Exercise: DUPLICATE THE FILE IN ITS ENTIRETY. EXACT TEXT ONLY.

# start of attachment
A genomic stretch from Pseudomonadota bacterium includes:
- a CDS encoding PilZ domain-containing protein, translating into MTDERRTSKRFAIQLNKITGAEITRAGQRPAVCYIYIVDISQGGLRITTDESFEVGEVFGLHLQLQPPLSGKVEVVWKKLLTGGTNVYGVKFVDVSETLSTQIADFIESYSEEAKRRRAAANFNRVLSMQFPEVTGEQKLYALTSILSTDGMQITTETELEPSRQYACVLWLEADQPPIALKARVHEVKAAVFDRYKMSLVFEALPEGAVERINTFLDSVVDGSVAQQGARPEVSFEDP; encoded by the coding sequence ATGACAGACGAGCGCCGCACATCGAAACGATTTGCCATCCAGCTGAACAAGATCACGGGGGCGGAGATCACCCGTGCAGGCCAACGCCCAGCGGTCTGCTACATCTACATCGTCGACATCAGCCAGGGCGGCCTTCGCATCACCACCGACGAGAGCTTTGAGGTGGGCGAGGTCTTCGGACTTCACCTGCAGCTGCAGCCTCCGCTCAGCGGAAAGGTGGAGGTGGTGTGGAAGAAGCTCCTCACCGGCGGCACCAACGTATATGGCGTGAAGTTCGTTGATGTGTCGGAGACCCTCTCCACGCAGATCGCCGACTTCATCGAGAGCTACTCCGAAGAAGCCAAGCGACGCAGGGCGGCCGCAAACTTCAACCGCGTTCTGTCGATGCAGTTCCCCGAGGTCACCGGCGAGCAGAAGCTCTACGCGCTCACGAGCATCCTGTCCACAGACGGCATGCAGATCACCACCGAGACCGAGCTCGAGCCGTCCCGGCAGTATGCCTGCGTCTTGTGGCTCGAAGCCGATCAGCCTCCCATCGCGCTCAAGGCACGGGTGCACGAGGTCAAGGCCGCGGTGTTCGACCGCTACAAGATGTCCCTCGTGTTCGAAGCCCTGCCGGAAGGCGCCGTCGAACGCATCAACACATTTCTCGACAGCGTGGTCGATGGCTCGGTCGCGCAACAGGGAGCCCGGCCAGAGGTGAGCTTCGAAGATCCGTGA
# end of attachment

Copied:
A genomic stretch from Pseudomonadota bacterium includes:
- a CDS encoding PilZ domain-containing protein, translating into MTDERRTSKRFAIQLNKITGAEITRAGQRPAVCYIYIVDISQGGLRITTDESFEVGEVFGLHLQLQPPLSGKVEVVWKKLLTGGTNVYGVKFVDVSETLSTQIADFIESYSEEAKRRRAAANFNRVLSMQFPEVTGEQKLYALTSILSTDGMQITTETELEPSRQYACVLWLEADQPPIALKARVHEVKAAVFDRYKMSLVFEALPEGAVERINTFLDSVVDGSVAQQGARPEVSFEDP; encoded by the coding sequence ATGACAGACGAGCGCCGCACATCGAAACGATTTGCCATCCAGCTGAACAAGATCACGGGGGCGGAGATCACCCGTGCAGGCCAACGCCCAGCGGTCTGCTACATCTACATCGTCGACATCAGCCAGGGCGGCCTTCGCATCACCACCGACGAGAGCTTTGAGGTGGGCGAGGTCTTCGGACTTCACCTGCAGCTGCAGCCTCCGCTCAGCGGAAAGGTGGAGGTGGTGTGGAAGAAGCTCCTCACCGGCGGCACCAACGTATATGGCGTGAAGTTCGTTGATGTGTCGGAGACCCTCTCCACGCAGATCGCCGACTTCATCGAGAGCTACTCCGAAGAAGCCAAGCGACGCAGGGCGGCCGCAAACTTCAACCGCGTTCTGTCGATGCAGTTCCCCGAGGTCACCGGCGAGCAGAAGCTCTACGCGCTCACGAGCATCCTGTCCACAGACGGCATGCAGATCACCACCGAGACCGAGCTCGAGCCGTCCCGGCAGTATGCCTGCGTCTTGTGGCTCGAAGCCGATCAGCCTCCCATCGCGCTCAAGGCACGGGTGCACGAGGTCAAGGCCGCGGTGTTCGACCGCTACAAGATGTCCCTCGTGTTCGAAGCCCTGCCGGAAGGCGCCGTCGAACGCATCAACACATTTCTCGACAGCGTGGTCGATGGCTCGGTCGCGCAACAGGGAGCCCGGCCAGAGGTGAGCTTCGAAGATCCGTGA